The Forever War, Forever Peace, Forever Free, Haldeman’s experiences in South-East Asia (during the Vietnam War), William Mandella, Mandala, Julian Class, Philip Klass (William Tenn), racism, remotely controlled soldier robots, jacks, empathy, sharing menstruation, baldness as a fashion, the nanoforge (a molecular nanotechnology), caper, Stranger In A Stranger Land, heist, “two novellas smushed together”, John W. Campbell, Ben Bova, self help groups, one conceit that remains unexamined, magic machine (aka a sub-atomic replicator), Mack Reynolds, telepathy, asymmetric warfare, prescience, Libya, Pakistan, the two peaces of Forever Peace, what of the aftermath?, applying Isaac Asimov’s Three Laws of Robotics to people, Gregg is a creature capable of killing, not everyone wants to be the black sheep, is 98% of humanity humanizable?, the earth where everyone is gay, the earth where everyone is a clone, “a giant of SF”, The Memory Of Earth by Orson Scott Card, The Moon Is A Harsh Mistress, do you grok the group?, “The Hammer of God”, Jonestown, David Koresh, a religion that requires you believe in evolution, punctuated equilibrium, treating the bible like a science book (is problematic), we’re gonna drill into you brain and then you won’t have those feelings anymore, a utopian dystopia, Malthusian theory, the singularity, A Clockwork Orange, moral conviction vs. physical restriction, Gregg needs his murderer (and we do too), Starship Troopers, false consciousness, Women’s Studies, The Tea Party,
“False consciousness is the Marxist thesis that material and institutional processes in capitalist society are misleading to the proletariat, and to other classes. These processes betray the true relations of forces between those classes, and the real state of affairs regarding the development of pre-socialist society”,
following orders (as false consciousness), Stockholm syndrome, identifying with your oppressor, why do people do things that are against their own interests?, Costa Rica, withholding technology vs. holding resources hostage, Plato’s cave, “from each according to his ability, to each according to his need”, is Jesse making an argument for absolute truth?, what is truth?, “one person’s murder is another person’s dinner”, “God exists or he doesn’t exist”, “assuming we agree on the definition of God”, “we have a bedrock of truth”, Aristotle’s law of non-contradiction, “we’re here and we’re invading your software”, our perception of reality changes, “how can it not always be this way?”, “it’s The Matrix“, Gregg can find reasonable doubt in his own existence, Cogito Ergo Sum (I think therefore I am), René Descartes, “I doubt therefore I am”, Tama has no take, good and bad vs. right and wrong, a mass of conflicting impulses (ambivalence), Heinlein’s militaristic thinking vs. Haldeman’s militaristic thinking, Heinlein’s Future History series, religious conversion, telepathy vs. total immersion, Jonathan Swift, “you can’t reasons someone out of something they weren’t reasoned into”, there are two tenets in Greggism, what you believe doesn’t has to be true, Alan Moore’s personal made-up religion, Scott isn’t a Catholic because of feeling alone, Joseph Campbell “everything is true”, “he was born with a plowshare”, magical thinking, “that’s true for you and that’s fine”, a religious wacko who wants to end the world seems like a tired villain, Source Code, Moon is fantastic (but Source Code is not), the Norwegian whack job, can’t we find another kind of religion, Carl von Clausewitz, The Operative from Serenity (played by Chiwetel Ejiofor), effective villains, Robert E. Lee, Adolph Hitler vs. Joseph Stalin vs. Mao Zedong, the Tehran Conference, “Uncle Joe”, Stalin’s ending was noir, Pandora’s Star by Peter F. Hamilton has a great (and dirty) villain, Orson Scott Card’s Buggers, Speaker For The Dead, Ender’s Game, zombies are like a force of nature, Heinleinian villains are not diabolical, the ultimate orbital platform, the English Empire, “besides we’re better than you”, why do English actors always play villains? American accents = movie stars, Vancouver is a science fiction ghetto, iambk audio, the proper pronunciation of “about” in Canada, shock vs. shark, accents are lazy ways of speaking, George Wilson (the narrator of Forever Peace), P.G. Wodehouse, Bertie and Jeeves, the secret language of (drunken) Cockneys, no stupid voices please (in audiobooks), if you hire Nicholson for you movie your movie is a Jack Nicholson movie, Gregg’s signature voice may lose him work, why does the narrative switch between first and third person throughout Forever Peace, Yes, Minister, Goodreads.com, senior civil servant (3rd person) vs. elected official (1st person), The Long Habit Of Living by Joe Haldeman, The Forever War is told in first person (right?)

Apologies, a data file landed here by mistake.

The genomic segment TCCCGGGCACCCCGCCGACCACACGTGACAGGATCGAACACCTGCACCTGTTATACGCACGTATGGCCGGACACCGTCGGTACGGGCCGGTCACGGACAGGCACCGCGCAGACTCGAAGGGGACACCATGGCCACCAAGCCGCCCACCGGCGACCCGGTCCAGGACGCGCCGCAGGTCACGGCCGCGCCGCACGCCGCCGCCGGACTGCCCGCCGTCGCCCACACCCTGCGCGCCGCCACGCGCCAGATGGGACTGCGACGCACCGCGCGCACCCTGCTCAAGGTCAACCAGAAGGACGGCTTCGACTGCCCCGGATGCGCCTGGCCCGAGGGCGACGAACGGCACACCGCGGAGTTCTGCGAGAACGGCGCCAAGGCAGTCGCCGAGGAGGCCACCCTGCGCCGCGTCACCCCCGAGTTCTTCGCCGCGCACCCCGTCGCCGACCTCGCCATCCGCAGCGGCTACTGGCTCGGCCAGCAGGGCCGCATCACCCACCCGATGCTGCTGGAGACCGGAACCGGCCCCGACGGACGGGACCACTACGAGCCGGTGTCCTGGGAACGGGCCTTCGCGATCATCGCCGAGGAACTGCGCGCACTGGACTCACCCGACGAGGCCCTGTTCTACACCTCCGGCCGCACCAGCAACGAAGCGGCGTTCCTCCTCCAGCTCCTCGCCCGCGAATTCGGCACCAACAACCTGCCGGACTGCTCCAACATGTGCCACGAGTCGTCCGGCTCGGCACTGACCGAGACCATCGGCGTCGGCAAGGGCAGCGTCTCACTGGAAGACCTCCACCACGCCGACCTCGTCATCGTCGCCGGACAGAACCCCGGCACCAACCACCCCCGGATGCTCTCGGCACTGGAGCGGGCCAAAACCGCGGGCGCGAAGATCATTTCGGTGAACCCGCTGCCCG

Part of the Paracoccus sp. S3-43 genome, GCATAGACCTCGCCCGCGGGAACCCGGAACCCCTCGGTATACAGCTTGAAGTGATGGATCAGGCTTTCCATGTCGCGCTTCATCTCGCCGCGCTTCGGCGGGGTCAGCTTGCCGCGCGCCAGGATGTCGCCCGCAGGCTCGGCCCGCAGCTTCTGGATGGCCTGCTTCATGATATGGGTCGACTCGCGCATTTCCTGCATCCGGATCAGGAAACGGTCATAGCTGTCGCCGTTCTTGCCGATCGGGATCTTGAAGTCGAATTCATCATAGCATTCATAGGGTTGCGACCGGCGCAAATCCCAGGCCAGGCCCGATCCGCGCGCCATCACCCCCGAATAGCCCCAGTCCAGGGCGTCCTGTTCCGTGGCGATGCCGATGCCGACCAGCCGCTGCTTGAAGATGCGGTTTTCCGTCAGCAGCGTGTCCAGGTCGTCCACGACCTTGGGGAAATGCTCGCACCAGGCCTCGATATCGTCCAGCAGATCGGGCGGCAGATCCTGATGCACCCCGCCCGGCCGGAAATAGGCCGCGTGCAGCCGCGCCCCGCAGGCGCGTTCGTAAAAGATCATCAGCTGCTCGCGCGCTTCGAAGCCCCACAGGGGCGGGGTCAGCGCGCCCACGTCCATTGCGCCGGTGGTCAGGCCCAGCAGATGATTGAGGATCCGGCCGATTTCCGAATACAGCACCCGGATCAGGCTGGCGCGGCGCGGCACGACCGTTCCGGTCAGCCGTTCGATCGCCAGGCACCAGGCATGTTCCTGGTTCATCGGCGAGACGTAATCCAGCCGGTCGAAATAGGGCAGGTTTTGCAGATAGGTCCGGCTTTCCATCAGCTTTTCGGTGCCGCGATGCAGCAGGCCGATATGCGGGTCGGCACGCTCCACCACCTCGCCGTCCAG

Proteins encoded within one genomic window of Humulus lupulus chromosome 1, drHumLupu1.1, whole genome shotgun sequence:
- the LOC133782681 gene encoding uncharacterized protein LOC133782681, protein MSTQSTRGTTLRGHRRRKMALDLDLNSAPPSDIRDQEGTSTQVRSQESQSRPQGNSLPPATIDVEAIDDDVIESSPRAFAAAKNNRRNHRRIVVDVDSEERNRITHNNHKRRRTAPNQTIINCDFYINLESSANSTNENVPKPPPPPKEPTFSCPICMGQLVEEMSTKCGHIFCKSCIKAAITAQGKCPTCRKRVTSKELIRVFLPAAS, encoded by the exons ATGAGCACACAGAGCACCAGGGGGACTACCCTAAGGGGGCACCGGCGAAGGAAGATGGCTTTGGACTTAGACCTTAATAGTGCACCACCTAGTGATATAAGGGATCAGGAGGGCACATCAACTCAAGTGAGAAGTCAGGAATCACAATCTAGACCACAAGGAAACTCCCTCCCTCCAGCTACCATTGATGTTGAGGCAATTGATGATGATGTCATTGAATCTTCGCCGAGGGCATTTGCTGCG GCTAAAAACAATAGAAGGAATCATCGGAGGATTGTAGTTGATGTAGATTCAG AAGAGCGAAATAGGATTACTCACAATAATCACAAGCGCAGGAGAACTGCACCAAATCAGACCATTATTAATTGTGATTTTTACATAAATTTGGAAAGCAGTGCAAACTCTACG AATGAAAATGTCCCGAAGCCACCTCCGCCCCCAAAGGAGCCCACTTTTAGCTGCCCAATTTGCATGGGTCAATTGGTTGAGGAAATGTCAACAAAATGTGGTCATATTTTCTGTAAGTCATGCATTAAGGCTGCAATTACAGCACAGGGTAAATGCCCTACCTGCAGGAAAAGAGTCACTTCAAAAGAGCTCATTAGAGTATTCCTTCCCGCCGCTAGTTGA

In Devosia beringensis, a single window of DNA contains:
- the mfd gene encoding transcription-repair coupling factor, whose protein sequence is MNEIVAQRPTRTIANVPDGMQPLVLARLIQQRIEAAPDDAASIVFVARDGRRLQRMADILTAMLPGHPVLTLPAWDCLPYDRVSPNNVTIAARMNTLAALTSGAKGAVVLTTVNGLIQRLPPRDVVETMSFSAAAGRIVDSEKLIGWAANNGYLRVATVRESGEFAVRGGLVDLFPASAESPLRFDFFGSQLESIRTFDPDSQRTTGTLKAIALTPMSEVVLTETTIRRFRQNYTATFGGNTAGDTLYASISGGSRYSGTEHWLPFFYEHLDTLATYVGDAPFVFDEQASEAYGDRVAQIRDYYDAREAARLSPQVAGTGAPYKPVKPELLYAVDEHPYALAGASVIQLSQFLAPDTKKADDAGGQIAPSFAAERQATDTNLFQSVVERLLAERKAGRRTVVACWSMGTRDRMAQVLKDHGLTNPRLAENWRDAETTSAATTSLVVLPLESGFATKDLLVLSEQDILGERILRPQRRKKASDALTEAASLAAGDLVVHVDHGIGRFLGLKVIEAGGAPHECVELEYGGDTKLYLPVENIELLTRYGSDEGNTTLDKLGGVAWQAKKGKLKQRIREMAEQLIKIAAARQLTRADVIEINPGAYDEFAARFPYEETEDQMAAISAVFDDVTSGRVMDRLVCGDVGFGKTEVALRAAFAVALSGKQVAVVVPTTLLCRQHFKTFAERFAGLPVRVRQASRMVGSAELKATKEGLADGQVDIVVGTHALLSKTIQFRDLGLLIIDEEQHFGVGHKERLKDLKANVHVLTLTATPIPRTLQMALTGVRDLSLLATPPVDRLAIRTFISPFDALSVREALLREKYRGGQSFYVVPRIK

Posted by Jesse Willis
Happy Canada Day everybody!
The Red Panda Adventures – Season 6
By Gregg Taylor; Performed by a full cast
12 MP3 Files via podcast – Approx. 6 Hours [AUDIO DRAMA]
Podcaster: Decoder Ring Theatre
Podcast: August 2010 – May 2011
Themes: / Fantasy / Superheroes / Mystery / Crime / Nazis / WWII / Adventure / Toronto / Vancouver / Amnesia / Telepathy / Airships / Time Travel / Magic / Aliens /
“Let the festival of unsolicited advice begin” -Kit Baxter (All The King’s Men)
Season six of The Red Panda Adventures begins with World War II fully underway. The first six episodes are set prior to December 7th, 1941 and the twelfth episode ends in the high summer of 1942. There’s not a bad episode in the bunch. In fact, this season features some of the finest episodes of the entire series. My personal favourites are: the buoyant adventure of “Girls’ Night Out“, the standalone goodness of “The Wild West“, and the deeply disturbing arc episode “There Will Be Rain Tonight.” September and season seven can’t come soon enough!
Episode 1 – “The Nose For News”